Recycled wastewater will soon flow in more than 1100 homes across two Maitland suburbs in a bid to almost halve the amount of drinking water used in each house.
It looks like regular water, but this liquid has been through a stringent recycling process and can be used for washing clothes, flushing toilets, washing cars or watering the garden.
It cannot be used for drinking or bathing.
The system will be switched on in Chisholm on May 6 and Gillieston Heights on May 31 and it will cost 15 per cent less than drinking water.
Hunter Water managing director Jim Bentley said ongoing drought conditions in the region, and across NSW, meant saving water was more important than ever.
"It's so important for us because some of the other measures we take to reduce drinking water usage, like rainwater tanks, are dependent on the rain. This is continuous, we always have wastewater so it can always be taking pressure off the drinking water system," he said.
Read more:The Big Dry - drought across NSW
"The effluent that comes out of a wastewater processing plant is good enough to discharge into a river, they then take that and put it through additional processing.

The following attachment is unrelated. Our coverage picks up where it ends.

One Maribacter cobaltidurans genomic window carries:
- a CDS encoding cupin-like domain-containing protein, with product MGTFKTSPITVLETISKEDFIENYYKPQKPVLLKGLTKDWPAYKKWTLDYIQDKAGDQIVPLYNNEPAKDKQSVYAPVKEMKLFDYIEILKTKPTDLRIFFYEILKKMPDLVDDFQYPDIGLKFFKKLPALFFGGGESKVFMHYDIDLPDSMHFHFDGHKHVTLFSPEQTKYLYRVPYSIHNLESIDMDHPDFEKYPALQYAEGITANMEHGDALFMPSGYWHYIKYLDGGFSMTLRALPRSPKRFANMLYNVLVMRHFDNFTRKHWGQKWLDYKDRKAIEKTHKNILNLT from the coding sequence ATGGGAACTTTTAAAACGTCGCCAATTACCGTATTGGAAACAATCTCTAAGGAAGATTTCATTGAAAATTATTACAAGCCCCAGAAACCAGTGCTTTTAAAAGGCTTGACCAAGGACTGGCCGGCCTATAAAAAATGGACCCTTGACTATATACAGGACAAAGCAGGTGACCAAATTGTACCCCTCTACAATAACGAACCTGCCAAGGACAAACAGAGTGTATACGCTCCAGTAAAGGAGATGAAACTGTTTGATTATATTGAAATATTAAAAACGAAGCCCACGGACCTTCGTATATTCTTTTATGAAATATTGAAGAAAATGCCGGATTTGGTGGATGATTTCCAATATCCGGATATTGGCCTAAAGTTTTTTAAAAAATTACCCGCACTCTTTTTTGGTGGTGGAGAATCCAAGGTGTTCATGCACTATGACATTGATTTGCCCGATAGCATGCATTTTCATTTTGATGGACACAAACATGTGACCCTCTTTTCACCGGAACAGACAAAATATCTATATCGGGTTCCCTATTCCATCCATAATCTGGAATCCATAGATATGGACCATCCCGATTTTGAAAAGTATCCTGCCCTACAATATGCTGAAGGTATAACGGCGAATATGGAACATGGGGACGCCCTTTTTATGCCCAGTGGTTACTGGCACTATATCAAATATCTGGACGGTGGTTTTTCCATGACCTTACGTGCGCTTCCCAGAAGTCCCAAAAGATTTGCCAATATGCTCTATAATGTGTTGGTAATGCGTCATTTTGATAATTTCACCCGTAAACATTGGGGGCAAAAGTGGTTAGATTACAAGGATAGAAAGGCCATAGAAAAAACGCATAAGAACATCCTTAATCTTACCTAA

"You take what is already quite clean effluent, you put it through a process and turn it into water that is of a very high quality, although you shouldn't drink it,"Hunter Water Managing Director Jim Bentley
Ten per cent of Hunter Water's wastewater is currently recycled through industry and this is the first time it will supply recycled water to a residential area.
The wastewater is processed at facilities in Farley and Morpeth and then taken through another system of filters - and a disinfectant unit, to produce recycled water.
NSW Health and water utilities across the country - including recycled water specialists, were consulted during the program's development and Hunter Water has confirmed the recycled water meets the Australian Water Recycling Guidelines.
"We would like to get more of this happening as the city and the region continues to grow; it's about a 40 per cent saving per property," Mr Bentley said.
"One of the main benefits of recycled water is that it's largely unaffected by climate so our customers will be able to use it all year round for a range of non-drinking purposes."